Thursday, September 9, 2010


Last night during dinner, my 15 year old son and I started talking about the on-line games that he plays.   As he described the on-line world that so captivates him and the others in his age group, I felt like a technology and social neophyte.   The world that is represented with net based games made me wonder just what the world is going to be like when kids of his generation reach adulthood and are the ones running the world.   During my trip to Indianapolis over Labor Day weekend, my friend Mark and I reminisced about how we spent out time as kids playing basketball, tennis, and music.   We spent our time with each other in the physical world.  But today, it seems like the majority of the social interaction between kids now takes place in a virtual world with people they have never met.   Hours and hours of time spent inside games that present mental challenges, adventure, fantasy, and other attributes that people of my generation probably have very little understanding of.

It is easy to say, as previous generations have, that kids 'now a days' just don't have the social skills to develop into productive human beings.   They are being tarnished by their pastimes.   I suspect this is not the case, but it does make me think what the world will be like in 30 years given how these young minds are being influenced by their recreational activities.  

The future will be an even more of an on-line world.   Buying goods and services over the internet like we do today is just the beginning and serves as a teaser of what is to come.   Finding any fact about any subject in a matter of seconds, like we can  today with Google, is an incredible technology achievement  and makes our world smaller and our people more educated.   Social networking like Facebook, Linkedin, and Match  has make it easier to keep tabs on people we know, and to meet people whose paths we would never have crossed.    Having access to any news when you want it, regardless of it's bias,  makes our world smaller, gives us a more global understanding,  and has the potential to make people more understanding of each other (ok, maybe that is a stretch).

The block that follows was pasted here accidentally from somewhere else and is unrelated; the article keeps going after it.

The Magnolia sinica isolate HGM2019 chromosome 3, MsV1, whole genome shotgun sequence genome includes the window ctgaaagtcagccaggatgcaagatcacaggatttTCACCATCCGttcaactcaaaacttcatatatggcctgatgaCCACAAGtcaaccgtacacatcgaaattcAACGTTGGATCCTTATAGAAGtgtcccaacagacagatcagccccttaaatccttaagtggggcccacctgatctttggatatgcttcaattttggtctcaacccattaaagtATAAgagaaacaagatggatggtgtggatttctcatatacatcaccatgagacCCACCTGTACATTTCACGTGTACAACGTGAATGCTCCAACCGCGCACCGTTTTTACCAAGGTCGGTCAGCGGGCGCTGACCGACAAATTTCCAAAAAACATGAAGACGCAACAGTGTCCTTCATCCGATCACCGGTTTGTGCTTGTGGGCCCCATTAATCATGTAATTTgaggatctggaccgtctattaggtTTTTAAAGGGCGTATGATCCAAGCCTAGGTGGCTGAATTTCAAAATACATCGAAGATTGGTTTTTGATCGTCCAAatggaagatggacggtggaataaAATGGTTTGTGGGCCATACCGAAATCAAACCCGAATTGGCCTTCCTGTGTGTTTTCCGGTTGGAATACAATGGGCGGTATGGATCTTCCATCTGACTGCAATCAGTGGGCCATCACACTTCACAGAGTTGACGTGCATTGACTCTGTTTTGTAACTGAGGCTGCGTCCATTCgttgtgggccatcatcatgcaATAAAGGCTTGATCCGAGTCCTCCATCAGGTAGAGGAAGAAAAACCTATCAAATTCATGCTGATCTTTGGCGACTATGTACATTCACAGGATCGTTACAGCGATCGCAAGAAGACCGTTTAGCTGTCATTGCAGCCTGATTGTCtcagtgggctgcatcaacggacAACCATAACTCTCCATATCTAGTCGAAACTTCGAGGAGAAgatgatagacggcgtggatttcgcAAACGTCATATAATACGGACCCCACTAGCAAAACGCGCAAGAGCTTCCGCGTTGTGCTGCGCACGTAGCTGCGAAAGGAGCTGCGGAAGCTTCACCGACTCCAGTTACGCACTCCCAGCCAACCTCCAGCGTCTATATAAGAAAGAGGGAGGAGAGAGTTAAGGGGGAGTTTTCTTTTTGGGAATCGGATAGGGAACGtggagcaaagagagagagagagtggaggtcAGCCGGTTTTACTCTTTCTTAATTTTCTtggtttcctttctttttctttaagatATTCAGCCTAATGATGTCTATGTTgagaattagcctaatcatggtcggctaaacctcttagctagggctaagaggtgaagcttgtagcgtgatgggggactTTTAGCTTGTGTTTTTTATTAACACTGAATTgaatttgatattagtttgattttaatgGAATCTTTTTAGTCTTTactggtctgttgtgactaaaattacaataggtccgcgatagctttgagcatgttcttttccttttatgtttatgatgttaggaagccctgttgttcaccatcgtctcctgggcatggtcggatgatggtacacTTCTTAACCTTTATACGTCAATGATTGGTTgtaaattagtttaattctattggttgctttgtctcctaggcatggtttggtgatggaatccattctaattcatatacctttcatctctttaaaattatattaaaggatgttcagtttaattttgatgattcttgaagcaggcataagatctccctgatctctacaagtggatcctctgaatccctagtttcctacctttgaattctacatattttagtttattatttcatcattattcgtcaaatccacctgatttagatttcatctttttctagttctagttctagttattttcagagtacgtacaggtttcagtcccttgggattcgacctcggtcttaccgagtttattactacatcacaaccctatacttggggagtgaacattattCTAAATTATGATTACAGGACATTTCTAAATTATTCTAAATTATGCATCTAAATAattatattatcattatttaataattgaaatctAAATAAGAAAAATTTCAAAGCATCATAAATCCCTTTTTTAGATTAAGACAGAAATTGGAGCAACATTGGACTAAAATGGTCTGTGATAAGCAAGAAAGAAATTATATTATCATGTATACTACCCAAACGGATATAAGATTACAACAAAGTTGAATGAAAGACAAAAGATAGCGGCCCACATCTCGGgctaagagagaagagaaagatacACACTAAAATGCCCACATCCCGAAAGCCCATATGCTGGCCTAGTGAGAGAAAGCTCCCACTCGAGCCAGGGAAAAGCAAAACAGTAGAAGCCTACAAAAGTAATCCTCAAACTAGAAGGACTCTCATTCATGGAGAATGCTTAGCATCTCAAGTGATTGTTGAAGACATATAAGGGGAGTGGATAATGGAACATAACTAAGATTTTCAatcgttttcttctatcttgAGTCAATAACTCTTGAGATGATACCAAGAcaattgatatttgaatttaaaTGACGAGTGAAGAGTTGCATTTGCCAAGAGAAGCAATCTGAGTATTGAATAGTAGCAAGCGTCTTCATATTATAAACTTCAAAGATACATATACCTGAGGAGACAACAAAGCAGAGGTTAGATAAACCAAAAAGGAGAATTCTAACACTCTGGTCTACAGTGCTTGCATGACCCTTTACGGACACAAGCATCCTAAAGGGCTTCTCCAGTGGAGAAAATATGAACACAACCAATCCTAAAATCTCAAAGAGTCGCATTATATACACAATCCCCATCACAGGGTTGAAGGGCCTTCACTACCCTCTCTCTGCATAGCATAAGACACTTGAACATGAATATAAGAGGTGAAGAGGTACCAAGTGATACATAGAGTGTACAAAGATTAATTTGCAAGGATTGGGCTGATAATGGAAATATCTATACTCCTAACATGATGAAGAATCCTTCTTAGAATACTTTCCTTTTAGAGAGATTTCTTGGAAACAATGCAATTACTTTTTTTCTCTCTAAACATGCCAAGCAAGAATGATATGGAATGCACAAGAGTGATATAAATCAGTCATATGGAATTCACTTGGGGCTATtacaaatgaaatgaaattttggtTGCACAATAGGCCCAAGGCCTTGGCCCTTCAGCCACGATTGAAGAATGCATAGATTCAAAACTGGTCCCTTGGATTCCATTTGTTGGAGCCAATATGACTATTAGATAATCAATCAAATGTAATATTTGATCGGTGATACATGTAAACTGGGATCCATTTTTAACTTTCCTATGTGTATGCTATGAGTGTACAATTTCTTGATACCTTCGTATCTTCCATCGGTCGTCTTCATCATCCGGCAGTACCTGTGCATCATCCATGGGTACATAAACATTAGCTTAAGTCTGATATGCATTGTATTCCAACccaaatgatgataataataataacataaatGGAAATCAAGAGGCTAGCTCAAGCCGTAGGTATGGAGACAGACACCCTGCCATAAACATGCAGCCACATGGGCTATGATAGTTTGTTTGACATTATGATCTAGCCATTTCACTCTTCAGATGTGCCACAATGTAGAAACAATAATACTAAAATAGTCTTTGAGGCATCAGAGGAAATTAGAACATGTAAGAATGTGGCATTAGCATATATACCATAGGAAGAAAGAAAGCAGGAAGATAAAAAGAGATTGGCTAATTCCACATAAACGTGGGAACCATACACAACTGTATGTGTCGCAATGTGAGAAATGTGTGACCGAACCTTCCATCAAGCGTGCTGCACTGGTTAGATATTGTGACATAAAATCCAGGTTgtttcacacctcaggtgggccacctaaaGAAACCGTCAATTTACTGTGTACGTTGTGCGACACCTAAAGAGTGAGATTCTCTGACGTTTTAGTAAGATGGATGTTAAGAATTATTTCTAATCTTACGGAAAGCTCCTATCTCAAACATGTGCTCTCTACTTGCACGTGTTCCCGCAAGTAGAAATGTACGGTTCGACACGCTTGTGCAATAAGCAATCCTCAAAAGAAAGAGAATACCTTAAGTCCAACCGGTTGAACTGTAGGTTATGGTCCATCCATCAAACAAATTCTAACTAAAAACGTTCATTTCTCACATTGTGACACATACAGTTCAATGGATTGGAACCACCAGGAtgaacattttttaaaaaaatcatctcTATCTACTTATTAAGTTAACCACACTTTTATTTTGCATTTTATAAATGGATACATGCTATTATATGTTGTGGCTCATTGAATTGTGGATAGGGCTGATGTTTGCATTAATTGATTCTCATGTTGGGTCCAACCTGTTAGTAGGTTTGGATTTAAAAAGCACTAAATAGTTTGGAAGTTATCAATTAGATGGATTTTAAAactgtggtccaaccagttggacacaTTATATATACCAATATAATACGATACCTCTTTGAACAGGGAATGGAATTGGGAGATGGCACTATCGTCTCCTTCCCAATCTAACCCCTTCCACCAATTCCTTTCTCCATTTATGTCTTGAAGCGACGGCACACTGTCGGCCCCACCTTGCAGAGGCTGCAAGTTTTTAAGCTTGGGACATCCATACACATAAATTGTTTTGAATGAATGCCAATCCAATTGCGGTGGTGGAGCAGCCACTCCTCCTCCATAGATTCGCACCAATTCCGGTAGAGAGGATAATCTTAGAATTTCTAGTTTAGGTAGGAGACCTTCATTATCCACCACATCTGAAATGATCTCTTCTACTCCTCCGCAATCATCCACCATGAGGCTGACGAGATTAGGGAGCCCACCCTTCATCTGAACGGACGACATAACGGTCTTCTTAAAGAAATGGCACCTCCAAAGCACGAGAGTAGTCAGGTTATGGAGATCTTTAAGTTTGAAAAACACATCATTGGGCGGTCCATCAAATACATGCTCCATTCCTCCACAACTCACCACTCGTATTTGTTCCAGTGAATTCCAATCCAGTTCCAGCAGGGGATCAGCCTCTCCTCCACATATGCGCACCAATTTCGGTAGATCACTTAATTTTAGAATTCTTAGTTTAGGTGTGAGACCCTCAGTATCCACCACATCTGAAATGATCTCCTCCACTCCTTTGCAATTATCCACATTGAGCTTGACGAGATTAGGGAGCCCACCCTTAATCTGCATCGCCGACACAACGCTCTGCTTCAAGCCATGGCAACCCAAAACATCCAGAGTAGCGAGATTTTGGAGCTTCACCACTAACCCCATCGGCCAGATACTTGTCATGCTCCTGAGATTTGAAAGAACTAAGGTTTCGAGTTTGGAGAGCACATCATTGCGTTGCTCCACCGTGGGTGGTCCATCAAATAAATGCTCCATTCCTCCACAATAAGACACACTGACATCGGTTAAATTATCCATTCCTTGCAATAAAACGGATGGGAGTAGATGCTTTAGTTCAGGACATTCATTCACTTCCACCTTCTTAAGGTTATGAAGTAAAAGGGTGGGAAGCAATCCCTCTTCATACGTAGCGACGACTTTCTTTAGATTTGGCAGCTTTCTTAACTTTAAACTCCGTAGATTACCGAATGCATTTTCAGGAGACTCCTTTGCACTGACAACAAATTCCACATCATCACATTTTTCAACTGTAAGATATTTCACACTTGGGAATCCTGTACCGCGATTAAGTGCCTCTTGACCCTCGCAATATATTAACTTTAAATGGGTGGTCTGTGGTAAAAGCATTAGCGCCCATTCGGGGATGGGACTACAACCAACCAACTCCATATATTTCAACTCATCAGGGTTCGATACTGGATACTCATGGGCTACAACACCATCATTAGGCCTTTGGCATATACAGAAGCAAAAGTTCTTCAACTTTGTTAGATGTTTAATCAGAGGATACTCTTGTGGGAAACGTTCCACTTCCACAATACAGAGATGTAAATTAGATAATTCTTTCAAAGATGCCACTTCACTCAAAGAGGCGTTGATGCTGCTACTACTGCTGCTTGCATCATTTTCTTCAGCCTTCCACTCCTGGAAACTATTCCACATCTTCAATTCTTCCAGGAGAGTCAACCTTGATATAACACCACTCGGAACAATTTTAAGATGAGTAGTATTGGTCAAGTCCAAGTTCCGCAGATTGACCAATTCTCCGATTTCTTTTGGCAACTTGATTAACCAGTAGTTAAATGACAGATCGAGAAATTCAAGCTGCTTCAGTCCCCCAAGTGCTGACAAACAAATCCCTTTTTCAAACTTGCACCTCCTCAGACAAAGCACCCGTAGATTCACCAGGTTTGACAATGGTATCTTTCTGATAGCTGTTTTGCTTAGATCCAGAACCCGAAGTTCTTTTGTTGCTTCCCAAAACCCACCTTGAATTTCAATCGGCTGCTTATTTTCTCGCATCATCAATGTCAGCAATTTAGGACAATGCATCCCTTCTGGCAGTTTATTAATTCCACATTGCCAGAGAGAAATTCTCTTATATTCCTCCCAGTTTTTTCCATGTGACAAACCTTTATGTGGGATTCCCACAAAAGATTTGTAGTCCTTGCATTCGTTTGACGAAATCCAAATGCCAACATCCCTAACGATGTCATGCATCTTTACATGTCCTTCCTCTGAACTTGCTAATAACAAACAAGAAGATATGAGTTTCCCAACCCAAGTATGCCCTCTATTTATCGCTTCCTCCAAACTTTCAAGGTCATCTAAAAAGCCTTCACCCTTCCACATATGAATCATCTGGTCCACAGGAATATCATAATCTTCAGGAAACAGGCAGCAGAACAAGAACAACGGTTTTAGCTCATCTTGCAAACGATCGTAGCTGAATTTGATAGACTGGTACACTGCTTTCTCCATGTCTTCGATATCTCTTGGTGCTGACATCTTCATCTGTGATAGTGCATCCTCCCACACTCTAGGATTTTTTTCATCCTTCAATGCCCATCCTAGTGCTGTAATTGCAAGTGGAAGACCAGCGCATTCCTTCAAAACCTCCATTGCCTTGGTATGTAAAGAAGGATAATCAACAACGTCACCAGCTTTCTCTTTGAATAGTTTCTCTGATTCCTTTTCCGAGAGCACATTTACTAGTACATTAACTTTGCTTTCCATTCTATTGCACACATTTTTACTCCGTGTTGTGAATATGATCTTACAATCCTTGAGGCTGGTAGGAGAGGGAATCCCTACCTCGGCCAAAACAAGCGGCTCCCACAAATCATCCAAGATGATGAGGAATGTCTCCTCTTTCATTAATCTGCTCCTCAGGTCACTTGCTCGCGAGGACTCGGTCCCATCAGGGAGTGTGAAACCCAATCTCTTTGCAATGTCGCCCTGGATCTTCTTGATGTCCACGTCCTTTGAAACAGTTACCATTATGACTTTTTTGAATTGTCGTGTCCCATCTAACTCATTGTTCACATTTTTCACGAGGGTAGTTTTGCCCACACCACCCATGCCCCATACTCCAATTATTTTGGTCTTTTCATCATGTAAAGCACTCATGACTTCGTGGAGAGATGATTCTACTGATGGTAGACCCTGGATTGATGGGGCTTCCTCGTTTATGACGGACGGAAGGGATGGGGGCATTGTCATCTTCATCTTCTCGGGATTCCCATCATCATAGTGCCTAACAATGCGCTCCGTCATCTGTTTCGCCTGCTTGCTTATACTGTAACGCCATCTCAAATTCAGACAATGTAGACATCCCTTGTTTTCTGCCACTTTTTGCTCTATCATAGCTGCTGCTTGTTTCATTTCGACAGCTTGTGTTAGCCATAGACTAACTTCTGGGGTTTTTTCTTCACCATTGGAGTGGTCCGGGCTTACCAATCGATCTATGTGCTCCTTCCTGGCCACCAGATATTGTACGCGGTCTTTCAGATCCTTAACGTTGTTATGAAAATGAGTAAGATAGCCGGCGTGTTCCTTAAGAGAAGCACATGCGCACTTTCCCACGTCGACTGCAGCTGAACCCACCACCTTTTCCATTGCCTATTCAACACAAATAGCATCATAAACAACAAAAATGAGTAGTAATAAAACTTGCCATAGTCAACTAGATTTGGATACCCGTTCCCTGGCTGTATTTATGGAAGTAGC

The online world does have it's dark side.   It is sad to think that pornography is the largest revenue generator on the net.   Certainly combined with the fact that young people spend so much time on-line, will they be able to establish meaningful and loving relationships when their social and sexual needs are satisfied by the Net.   I can't imagine the impact of this.   We marvel at the achievements of Google, but as they continue to grow, more and more of our personal information is kept in the millions of computers operated by the company.   Our emails, phone calls, bank and investment records, and our personal preferences and interests represented by our on line searches.  What is the impact of this moving forward?

During diner last night, my son and I hypothesized about the next major conflict between countries.   He recognized that wars will be fought, not with guns and missiles, but with silicon.   Countries exploiting computer networks and software to attack power grids, financial systems, communications, and other public and private utilities to cause havoc, confusion, and hardship for the citizens of it's adversaries.   Will nuclear weapons even be necessary to resolve conflicts between nations?    This seems like an on-line computer game, doesn't it.

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